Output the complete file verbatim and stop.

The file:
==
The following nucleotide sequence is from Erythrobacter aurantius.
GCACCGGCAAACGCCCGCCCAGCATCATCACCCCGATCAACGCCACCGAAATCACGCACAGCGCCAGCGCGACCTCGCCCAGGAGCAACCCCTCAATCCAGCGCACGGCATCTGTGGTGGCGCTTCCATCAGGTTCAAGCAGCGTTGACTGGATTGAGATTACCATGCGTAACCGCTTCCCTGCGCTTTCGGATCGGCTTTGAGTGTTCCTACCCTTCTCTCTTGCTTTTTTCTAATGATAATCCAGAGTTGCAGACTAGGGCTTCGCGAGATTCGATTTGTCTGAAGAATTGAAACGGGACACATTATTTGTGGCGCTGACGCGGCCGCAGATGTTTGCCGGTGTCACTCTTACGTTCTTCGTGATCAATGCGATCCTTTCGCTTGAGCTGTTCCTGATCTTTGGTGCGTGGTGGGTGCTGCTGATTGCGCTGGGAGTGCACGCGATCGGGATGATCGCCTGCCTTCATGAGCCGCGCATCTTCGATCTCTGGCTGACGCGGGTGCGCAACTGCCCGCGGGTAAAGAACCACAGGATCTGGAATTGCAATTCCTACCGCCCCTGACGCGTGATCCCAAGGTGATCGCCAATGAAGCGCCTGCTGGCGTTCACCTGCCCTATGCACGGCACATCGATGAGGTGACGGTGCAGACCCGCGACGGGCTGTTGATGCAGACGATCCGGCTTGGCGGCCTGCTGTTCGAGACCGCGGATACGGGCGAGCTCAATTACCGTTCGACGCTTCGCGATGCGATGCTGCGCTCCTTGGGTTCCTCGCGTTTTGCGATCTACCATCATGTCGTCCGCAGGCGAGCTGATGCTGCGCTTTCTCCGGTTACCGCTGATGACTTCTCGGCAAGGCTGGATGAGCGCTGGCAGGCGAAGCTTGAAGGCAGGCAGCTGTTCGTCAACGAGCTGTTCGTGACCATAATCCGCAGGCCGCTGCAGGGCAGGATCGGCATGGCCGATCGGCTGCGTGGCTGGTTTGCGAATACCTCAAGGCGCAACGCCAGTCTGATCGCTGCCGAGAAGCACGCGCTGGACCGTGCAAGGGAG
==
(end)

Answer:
The following nucleotide sequence is from Erythrobacter aurantius.
GCACCGGCAAACGCCCGCCCAGCATCATCACCCCGATCAACGCCACCGAAATCACGCACAGCGCCAGCGCGACCTCGCCCAGGAGCAACCCCTCAATCCAGCGCACGGCATCTGTGGTGGCGCTTCCATCAGGTTCAAGCAGCGTTGACTGGATTGAGATTACCATGCGTAACCGCTTCCCTGCGCTTTCGGATCGGCTTTGAGTGTTCCTACCCTTCTCTCTTGCTTTTTTCTAATGATAATCCAGAGTTGCAGACTAGGGCTTCGCGAGATTCGATTTGTCTGAAGAATTGAAACGGGACACATTATTTGTGGCGCTGACGCGGCCGCAGATGTTTGCCGGTGTCACTCTTACGTTCTTCGTGATCAATGCGATCCTTTCGCTTGAGCTGTTCCTGATCTTTGGTGCGTGGTGGGTGCTGCTGATTGCGCTGGGAGTGCACGCGATCGGGATGATCGCCTGCCTTCATGAGCCGCGCATCTTCGATCTCTGGCTGACGCGGGTGCGCAACTGCCCGCGGGTAAAGAACCACAGGATCTGGAATTGCAATTCCTACCGCCCCTGACGCGTGATCCCAAGGTGATCGCCAATGAAGCGCCTGCTGGCGTTCACCTGCCCTATGCACGGCACATCGATGAGGTGACGGTGCAGACCCGCGACGGGCTGTTGATGCAGACGATCCGGCTTGGCGGCCTGCTGTTCGAGACCGCGGATACGGGCGAGCTCAATTACCGTTCGACGCTTCGCGATGCGATGCTGCGCTCCTTGGGTTCCTCGCGTTTTGCGATCTACCATCATGTCGTCCGCAGGCGAGCTGATGCTGCGCTTTCTCCGGTTACCGCTGATGACTTCTCGGCAAGGCTGGATGAGCGCTGGCAGGCGAAGCTTGAAGGCAGGCAGCTGTTCGTCAACGAGCTGTTCGTGACCATAATCCGCAGGCCGCTGCAGGGCAGGATCGGCATGGCCGATCGGCTGCGTGGCTGGTTTGCGAATACCTCAAGGCGCAACGCCAGTCTGATCGCTGCCGAGAAGCACGCGCTGGACCGTGCAAGGGAG